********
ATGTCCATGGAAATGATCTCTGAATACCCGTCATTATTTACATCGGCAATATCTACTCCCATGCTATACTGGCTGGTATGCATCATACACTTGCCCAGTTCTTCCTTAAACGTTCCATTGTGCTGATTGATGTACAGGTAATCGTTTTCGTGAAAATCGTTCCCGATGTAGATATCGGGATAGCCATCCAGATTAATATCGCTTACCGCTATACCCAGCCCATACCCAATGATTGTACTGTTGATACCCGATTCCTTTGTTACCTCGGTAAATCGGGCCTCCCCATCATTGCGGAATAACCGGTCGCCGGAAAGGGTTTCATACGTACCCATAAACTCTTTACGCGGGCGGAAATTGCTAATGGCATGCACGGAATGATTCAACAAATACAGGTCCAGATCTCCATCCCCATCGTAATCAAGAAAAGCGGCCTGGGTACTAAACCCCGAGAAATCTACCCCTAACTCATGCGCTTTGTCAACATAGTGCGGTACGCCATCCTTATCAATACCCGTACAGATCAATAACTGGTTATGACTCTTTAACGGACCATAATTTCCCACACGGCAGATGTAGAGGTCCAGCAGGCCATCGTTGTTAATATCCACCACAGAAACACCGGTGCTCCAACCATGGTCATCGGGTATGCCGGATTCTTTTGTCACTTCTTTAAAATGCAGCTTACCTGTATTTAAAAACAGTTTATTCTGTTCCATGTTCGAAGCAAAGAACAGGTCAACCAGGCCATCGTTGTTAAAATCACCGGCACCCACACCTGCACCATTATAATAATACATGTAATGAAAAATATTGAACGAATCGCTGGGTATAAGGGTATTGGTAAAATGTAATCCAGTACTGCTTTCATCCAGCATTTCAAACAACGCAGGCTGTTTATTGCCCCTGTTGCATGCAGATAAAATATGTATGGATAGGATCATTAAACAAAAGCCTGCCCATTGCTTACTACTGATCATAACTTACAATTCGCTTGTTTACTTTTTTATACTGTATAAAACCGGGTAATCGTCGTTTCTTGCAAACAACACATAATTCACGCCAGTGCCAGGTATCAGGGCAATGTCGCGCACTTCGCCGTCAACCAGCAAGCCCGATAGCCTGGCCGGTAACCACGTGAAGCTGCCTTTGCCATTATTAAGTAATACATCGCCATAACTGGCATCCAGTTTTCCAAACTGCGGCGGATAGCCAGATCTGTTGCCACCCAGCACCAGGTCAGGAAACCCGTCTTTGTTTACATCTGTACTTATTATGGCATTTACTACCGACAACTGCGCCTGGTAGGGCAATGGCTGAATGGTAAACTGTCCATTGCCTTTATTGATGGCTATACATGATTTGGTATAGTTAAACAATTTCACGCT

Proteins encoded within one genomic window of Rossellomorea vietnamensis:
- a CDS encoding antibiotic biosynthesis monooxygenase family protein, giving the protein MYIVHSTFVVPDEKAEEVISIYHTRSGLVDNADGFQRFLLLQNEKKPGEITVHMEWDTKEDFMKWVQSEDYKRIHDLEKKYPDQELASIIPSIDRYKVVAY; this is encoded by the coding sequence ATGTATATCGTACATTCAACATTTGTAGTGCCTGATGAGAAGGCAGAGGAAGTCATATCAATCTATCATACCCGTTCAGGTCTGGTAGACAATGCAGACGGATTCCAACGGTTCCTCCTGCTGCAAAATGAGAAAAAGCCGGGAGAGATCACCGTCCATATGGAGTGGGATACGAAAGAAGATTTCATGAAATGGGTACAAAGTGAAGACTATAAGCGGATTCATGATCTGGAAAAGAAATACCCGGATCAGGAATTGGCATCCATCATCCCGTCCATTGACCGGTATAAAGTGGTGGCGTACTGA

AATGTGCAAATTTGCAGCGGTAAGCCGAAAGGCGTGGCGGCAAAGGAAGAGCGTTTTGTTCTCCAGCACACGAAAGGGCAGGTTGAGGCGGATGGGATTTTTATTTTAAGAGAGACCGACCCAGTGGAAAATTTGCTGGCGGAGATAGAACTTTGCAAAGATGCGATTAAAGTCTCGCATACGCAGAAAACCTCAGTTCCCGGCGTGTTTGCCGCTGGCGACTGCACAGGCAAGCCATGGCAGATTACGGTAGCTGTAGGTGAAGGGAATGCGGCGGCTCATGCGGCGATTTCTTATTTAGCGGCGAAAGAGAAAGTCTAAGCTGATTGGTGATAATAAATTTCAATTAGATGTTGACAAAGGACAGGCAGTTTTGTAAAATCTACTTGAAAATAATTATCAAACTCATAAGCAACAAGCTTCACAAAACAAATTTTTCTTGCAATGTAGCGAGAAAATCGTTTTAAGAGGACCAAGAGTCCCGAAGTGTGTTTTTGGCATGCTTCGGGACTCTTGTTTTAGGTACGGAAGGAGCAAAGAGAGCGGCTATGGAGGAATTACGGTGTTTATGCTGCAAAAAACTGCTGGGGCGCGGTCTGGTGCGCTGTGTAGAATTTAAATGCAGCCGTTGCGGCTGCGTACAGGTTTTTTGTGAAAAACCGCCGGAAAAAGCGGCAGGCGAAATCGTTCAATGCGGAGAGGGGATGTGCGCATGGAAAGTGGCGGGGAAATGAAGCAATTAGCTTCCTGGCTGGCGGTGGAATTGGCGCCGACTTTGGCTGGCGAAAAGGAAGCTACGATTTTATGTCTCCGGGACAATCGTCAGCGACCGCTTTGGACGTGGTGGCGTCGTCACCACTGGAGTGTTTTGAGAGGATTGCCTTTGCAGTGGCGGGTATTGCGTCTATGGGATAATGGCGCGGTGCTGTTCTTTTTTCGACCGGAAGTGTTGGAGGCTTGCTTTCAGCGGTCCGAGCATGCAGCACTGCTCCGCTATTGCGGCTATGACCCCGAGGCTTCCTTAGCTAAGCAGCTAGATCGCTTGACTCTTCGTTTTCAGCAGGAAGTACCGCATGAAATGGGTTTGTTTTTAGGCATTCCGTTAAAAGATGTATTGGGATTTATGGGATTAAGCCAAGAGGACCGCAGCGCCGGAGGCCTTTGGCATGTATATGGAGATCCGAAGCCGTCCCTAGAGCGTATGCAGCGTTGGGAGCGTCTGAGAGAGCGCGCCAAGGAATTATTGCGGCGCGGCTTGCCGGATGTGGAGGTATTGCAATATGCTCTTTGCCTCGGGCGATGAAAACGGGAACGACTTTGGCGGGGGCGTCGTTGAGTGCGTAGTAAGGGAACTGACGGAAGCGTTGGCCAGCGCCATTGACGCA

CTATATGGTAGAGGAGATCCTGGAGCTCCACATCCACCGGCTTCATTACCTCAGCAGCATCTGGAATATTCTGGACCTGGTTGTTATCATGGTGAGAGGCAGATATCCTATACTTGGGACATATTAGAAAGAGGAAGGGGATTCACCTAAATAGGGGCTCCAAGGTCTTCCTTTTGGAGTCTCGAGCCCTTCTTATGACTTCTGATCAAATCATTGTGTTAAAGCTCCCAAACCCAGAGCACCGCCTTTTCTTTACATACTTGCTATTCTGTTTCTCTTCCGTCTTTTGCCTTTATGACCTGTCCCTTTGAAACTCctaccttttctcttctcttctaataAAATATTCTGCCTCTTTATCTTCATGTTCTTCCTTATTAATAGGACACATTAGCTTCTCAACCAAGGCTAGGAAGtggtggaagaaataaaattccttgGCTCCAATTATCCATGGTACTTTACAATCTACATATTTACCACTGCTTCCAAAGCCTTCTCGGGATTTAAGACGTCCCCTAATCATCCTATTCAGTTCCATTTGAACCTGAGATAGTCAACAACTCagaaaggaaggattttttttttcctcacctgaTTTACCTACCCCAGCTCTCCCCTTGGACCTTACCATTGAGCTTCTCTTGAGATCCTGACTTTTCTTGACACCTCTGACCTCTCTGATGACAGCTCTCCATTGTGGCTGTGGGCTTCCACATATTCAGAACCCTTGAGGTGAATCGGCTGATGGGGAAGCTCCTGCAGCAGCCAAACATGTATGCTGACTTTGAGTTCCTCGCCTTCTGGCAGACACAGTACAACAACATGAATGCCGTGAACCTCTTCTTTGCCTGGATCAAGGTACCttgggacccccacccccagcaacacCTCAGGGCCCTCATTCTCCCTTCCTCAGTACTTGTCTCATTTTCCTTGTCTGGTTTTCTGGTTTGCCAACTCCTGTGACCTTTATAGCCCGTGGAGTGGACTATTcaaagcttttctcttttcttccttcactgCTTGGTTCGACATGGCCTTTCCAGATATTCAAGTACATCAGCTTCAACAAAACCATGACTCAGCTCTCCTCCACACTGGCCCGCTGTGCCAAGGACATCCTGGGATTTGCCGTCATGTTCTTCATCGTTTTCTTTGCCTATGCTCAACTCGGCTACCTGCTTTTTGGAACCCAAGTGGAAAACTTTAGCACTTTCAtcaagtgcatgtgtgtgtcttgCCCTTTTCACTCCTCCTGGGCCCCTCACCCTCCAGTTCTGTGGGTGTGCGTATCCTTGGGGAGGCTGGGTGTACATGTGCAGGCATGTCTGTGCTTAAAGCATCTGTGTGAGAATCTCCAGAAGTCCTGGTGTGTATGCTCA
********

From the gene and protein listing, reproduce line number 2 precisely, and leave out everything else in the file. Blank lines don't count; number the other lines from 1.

Proteins encoded within one genomic window of Rossellomorea vietnamensis: